Agricultural producers in all 77 Oklahoma counties are eligible for low-interest emergency loans due to the ongoing drought.
Wednesday, the U.S. Department of Agriculture designated 76 of Oklahoma's 77 counties as primary natural disaster areas because of the drought. Wednesday's declaration makes farmers in the areas eligible for emergency loans with a 2.15 percent interest rate.
Although Ottawa County was not designated as a primary disaster area, ag producers there are also eligible because the county is contiguous to those in the primary disaster declaration.
“The drought situation here in our state is proving to be challenging for all sectors of agriculture,” said Oklahoma Secretary of Agriculture Jim Reese. “This designation will assist our producers in making critical operating decisions as we head into the New Year.
“I understand the challenges that Mother Nature can bring to the agriculture industry and I hope for more rain in 2013,” Reese said in a news release.
“I continue to express my thankfulness to those in the ag sector for their fortitude and ingenuity to fight through tough weather conditions to continue to provide the safest, most affordable food supply in the world.”
Designation covers 2013 crops
U.S. Agriculture Secretary Tom Vilsack designated 597 counties in 14 states as primary natural disaster areas. Reese noted that all Oklahoma counties were similarly designated in 2012. The new designation will cover 2013 crops.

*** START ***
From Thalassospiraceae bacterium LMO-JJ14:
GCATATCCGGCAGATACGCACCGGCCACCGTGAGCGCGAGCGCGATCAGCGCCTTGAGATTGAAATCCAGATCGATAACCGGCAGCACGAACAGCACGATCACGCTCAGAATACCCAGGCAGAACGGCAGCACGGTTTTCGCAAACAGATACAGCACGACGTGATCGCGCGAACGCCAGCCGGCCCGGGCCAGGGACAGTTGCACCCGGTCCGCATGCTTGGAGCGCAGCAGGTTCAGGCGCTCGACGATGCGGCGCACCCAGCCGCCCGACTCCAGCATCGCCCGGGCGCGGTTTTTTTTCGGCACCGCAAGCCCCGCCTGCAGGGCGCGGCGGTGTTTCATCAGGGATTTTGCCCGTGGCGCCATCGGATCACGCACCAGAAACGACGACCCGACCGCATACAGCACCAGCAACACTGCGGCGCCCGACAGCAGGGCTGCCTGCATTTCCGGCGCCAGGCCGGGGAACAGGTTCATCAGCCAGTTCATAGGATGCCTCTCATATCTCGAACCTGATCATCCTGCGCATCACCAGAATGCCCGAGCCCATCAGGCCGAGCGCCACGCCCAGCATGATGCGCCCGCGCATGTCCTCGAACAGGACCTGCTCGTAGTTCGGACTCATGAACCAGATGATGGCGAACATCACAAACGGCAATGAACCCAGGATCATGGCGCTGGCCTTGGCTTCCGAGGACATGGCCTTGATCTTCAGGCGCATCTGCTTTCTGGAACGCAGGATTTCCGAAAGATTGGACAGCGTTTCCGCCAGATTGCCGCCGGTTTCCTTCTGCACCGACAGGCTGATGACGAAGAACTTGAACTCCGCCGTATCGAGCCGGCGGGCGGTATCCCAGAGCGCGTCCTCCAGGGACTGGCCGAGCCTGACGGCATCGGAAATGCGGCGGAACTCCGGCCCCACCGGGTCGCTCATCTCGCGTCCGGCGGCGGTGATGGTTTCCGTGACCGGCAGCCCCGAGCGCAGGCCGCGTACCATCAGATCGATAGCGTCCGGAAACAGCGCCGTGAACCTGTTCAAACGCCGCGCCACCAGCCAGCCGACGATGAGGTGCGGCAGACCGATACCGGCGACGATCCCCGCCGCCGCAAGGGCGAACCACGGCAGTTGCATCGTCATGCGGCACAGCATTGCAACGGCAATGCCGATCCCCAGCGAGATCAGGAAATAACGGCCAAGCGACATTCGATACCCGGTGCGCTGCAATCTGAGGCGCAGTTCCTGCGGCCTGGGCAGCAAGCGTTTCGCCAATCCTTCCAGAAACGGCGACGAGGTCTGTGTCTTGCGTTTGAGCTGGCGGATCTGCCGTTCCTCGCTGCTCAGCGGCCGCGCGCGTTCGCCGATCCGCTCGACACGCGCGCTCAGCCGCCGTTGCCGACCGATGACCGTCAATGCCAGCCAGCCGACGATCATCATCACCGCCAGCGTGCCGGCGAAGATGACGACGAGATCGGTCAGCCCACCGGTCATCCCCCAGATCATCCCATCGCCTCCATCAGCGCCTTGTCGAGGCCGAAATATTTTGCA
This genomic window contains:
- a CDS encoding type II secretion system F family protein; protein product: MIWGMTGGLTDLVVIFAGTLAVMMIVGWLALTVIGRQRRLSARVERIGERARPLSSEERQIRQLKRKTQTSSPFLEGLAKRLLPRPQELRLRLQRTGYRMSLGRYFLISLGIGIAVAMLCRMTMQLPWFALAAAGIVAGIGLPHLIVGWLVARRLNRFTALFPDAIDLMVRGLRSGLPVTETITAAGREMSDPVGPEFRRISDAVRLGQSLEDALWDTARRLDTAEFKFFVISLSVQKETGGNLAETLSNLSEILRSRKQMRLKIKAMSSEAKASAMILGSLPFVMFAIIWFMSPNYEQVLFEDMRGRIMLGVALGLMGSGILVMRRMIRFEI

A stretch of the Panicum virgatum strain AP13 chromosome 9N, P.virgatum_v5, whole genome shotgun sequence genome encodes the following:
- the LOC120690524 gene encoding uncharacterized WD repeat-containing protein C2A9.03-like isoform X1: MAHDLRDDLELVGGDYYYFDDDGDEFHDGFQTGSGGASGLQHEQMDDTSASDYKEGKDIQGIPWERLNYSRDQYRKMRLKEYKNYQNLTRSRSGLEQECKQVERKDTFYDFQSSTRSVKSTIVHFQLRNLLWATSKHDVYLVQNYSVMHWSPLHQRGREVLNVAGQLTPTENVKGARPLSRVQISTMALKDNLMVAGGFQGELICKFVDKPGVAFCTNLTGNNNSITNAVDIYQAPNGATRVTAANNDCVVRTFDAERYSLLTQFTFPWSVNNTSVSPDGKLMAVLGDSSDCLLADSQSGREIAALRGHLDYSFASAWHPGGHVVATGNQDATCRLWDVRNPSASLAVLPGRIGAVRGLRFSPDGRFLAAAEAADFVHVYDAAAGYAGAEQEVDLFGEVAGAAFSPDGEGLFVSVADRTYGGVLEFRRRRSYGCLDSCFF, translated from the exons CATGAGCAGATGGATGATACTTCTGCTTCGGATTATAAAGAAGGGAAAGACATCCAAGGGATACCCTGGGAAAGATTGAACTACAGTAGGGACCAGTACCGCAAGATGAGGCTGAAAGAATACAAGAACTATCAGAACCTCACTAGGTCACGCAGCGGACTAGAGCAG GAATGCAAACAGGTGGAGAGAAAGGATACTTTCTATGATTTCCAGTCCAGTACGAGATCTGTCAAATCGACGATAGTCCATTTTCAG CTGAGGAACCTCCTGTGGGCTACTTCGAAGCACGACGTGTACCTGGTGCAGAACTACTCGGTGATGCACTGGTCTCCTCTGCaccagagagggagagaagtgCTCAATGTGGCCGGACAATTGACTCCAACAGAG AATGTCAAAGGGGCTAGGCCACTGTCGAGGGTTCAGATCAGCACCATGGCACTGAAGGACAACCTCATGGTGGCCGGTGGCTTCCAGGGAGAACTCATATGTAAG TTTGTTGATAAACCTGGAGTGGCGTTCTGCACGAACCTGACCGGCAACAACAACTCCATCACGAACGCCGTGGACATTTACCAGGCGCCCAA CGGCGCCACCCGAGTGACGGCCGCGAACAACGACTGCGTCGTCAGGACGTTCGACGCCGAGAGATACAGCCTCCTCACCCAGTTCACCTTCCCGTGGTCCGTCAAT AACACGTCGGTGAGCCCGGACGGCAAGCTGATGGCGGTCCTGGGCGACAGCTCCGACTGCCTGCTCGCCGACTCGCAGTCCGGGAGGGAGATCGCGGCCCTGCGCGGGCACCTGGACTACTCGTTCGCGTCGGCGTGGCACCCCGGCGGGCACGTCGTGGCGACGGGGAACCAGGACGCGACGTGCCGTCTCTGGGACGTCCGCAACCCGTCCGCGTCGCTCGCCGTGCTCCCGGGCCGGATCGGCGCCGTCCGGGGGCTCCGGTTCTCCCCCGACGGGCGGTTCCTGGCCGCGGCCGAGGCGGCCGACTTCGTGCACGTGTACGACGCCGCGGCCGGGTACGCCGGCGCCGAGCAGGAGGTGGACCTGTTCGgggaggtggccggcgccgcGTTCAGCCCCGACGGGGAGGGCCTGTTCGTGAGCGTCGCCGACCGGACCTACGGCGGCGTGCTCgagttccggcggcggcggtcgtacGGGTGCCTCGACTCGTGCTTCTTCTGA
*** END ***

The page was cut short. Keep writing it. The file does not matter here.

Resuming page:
Last year was the 15th-driest year on record for the contiguous United States, 2.57 inches below average.
In Oklahoma, 2012 was the 12th driest on record in terms of statewide average precipitation, 10.77 inches below normal. In 2011, Oklahoma finished 11.34 inches below normal for the year.
Gary McManus of the Oklahoma Climatological Survey said that other than a six-month “wet stretch” from October 2011 to March 2012 in portions of the state, drought has been persistent and severe across much of Oklahoma since late fall 2010. Oklahoma has missed out on the key parts of the rainy season, from May through mid-June, for two straight years.
“That has allowed the drought to flourish and explode in the summer,” he said. “If drought is in place or intensifying as summer begins, extreme heat is usually the result, which helps feed the drought conditions.
“The 2010-11 drought episode was generally a Southern Plains disaster while the 2012 episode was a Northern Plains problem. Unfortunately, Oklahoma has been at the center-point between two episodes and been fully impacted by both.”
In addition to the drought, 2012 marked the warmest year on record for the contiguous United States. The average temperature for 2012 was 55.3 degrees, 3.3 degrees above the 20th century average, and 1 degree above 1998, the previous warmest year in the contiguous U.S.
In 2012, Oklahoma had a statewide average temperature of 63 degrees. That breaks the previous record of 62.8 degrees from 1954, making it Oklahoma's warmest year on records that began in 1895.